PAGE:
Acts have power. Especially when the person acting knows that those acts are his last battle. There is a strange consuming happiness in acting with the knowledge that whatever one is doing may very well be one’s last act on earth. I recommend that you reconsider your life and bring your acts into that light.
– Don Juan, Journey to Ixtlan: The Lessons of Don Juan
Having recently survived a jaw rattling, RV-sideswiping, ocean cliffside-edged, 800-mile bicycling trip along the Pacific coast, from Portland to San Francisco, my thoughts turn towards the concept of honor and danger. It is an old idea: we must stand at the edge of safety & comfort, & flirt with the possibility of death to fully recognize the boundaries of life.
The Plains Indians practiced the art of Counting Coup. To Count Coup you must sneak up to an enemy warrior and touch them with a coup stick . . . and then run for your life! This ritualized combat had little to do with warfare as we understand it in modern terms. The point was not to kill or incapacitate the enemy—although by counting coup the warrior has demonstrated they could have vanquished the foe if they had wanted. It had nothing to do with the modern point of an attack: lessening the forces of the other side. It was instead a form of warfare on a personal level. Do not make the mistake of thinking this merely some sort of game! The stakes for Counting Coup were exactly life & death. This is what gave the act its meaning and power. Honor was once seen as a very real thing, & as something that could be strengthened, fostered and grown by one’s own feats. Tag an enemy warrior, earn a notch on your coup stick.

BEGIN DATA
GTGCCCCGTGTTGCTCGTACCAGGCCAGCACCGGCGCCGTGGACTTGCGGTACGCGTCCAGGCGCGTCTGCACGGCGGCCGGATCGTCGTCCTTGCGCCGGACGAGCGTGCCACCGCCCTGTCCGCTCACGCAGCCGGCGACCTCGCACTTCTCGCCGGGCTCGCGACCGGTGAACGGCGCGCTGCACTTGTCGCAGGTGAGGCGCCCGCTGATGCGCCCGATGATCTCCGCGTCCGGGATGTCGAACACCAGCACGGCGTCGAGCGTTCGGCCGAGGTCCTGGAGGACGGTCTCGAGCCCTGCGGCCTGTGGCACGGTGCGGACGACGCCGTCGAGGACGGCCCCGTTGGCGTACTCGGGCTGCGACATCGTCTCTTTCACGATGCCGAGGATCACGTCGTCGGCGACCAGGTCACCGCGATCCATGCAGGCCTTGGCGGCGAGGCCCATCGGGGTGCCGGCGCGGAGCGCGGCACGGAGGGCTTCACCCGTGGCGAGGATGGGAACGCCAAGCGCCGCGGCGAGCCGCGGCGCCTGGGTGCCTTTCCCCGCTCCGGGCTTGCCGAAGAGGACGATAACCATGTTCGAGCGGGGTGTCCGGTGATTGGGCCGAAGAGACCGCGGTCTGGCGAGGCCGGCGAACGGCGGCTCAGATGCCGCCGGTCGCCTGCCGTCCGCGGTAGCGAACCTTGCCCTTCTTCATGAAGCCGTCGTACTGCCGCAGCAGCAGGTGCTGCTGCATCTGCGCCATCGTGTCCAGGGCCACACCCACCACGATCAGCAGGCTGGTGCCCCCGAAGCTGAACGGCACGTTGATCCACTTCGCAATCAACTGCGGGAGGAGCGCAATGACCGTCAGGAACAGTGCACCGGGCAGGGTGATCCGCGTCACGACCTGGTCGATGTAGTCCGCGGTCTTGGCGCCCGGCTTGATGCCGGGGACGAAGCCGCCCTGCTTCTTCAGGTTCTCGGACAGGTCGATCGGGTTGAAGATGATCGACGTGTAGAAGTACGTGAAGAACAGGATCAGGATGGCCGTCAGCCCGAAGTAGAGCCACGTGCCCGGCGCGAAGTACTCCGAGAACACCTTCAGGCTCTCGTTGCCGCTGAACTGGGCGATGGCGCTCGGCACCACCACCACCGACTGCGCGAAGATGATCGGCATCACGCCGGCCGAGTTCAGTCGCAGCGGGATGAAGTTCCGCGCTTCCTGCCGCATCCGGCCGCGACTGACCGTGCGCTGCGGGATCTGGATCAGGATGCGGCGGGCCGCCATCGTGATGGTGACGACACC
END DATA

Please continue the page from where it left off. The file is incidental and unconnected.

Nowadays deadly enemy warriors are scarce, but it is still possible to skillfully flirt with risk and danger, and learn from the doing. The simplest example I can think of—short of running up to a group of tough-looking strangers, smacking one on the head with a stick and then running—is to find the biggest, steepest hill in your town and then bomb down it on a bicycle with no brakes . . . but there are an infinite number of ways to Count Coup. I can imagine, my gentle readers, some of you may protest – What!? How is this to be considered magic!? Slapping strangers? Bombing down hills? This sounds more like a bad episode of Jackass. Point taken, but keep it mind that magic is a much larger and more holistic system than we might at first give it credit for, and also that both honor & magic are very ancient concepts, ones which to some degree modern civilization has lost touch with but that I believe to be interrelated. In other words, if it doesn’t make sense, trace back up your family tree far enough and it does. On a simplistic level, when we talk of magic we often are talking about ways of reconnecting to lost & archaic ways of life.
Of course the idea of honor (a real thing that may grow or lessen according to one’s feats throughout life) extends beyond something just practiced by the Plains Indians. It has been a primary attribute of primitive cultures – and by primitive I mean cultures without guns, where combat and war took place on a personal level. Across cultures and history, in all of our oldest literature, from Beowulf to Charlemagne, from Gilgamesh, to King Arthur, to Odysseus defiantly shouting at the blinded Cyclops – we see tales of honor, tales of the hero attempting to gain personal power and renown through acts of bravery, that is to say through acts of survival. The lesson is repeated again and again; you are the sum of your actions. Nothing more, nothing less. This is a fairly alien concept to us in western commercial capitalism, where we are taught that we are our clothes, our food, our cigarette and shoe brand, the music we listen to the car we drive & etc. ad nauseum. Had that always been the case, Homer’s Odyssey would have featured lots of lengthy chapters detailing what rad sandals the hero wore and what great mileage he got in his luxury class leather interior war ship. Modern media claims that you are what you buy. All the old legends say you are what you survive.
In honor of this dictum, today’s spell is Counting Coup: do something genuinely a bit dangerous!